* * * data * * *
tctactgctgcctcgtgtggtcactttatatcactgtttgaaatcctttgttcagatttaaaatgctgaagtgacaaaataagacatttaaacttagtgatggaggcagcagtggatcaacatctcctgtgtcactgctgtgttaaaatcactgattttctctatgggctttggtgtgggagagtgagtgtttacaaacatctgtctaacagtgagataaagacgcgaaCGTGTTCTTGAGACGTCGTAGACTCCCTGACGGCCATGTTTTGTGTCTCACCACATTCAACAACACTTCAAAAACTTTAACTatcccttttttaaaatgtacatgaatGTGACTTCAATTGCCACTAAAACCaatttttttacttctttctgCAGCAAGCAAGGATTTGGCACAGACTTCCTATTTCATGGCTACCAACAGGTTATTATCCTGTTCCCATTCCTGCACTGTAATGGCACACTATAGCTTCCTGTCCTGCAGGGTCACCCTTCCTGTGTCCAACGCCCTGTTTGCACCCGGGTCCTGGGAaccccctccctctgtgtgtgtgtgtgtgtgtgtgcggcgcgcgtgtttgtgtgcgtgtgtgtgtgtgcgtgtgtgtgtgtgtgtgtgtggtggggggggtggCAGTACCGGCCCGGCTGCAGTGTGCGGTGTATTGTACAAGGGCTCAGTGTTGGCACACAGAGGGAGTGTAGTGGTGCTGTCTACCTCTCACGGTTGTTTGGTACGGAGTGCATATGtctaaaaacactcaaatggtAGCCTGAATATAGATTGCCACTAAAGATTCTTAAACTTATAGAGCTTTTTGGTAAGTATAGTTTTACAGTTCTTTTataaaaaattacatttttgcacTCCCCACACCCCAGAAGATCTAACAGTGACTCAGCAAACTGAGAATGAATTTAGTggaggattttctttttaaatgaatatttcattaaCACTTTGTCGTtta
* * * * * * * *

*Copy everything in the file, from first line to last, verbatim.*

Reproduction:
tctactgctgcctcgtgtggtcactttatatcactgtttgaaatcctttgttcagatttaaaatgctgaagtgacaaaataagacatttaaacttagtgatggaggcagcagtggatcaacatctcctgtgtcactgctgtgttaaaatcactgattttctctatgggctttggtgtgggagagtgagtgtttacaaacatctgtctaacagtgagataaagacgcgaaCGTGTTCTTGAGACGTCGTAGACTCCCTGACGGCCATGTTTTGTGTCTCACCACATTCAACAACACTTCAAAAACTTTAACTatcccttttttaaaatgtacatgaatGTGACTTCAATTGCCACTAAAACCaatttttttacttctttctgCAGCAAGCAAGGATTTGGCACAGACTTCCTATTTCATGGCTACCAACAGGTTATTATCCTGTTCCCATTCCTGCACTGTAATGGCACACTATAGCTTCCTGTCCTGCAGGGTCACCCTTCCTGTGTCCAACGCCCTGTTTGCACCCGGGTCCTGGGAaccccctccctctgtgtgtgtgtgtgtgtgtgtgcggcgcgcgtgtttgtgtgcgtgtgtgtgtgtgcgtgtgtgtgtgtgtgtgtgtggtggggggggtggCAGTACCGGCCCGGCTGCAGTGTGCGGTGTATTGTACAAGGGCTCAGTGTTGGCACACAGAGGGAGTGTAGTGGTGCTGTCTACCTCTCACGGTTGTTTGGTACGGAGTGCATATGtctaaaaacactcaaatggtAGCCTGAATATAGATTGCCACTAAAGATTCTTAAACTTATAGAGCTTTTTGGTAAGTATAGTTTTACAGTTCTTTTataaaaaattacatttttgcacTCCCCACACCCCAGAAGATCTAACAGTGACTCAGCAAACTGAGAATGAATTTAGTggaggattttctttttaaatgaatatttcattaaCACTTTGTCGTtta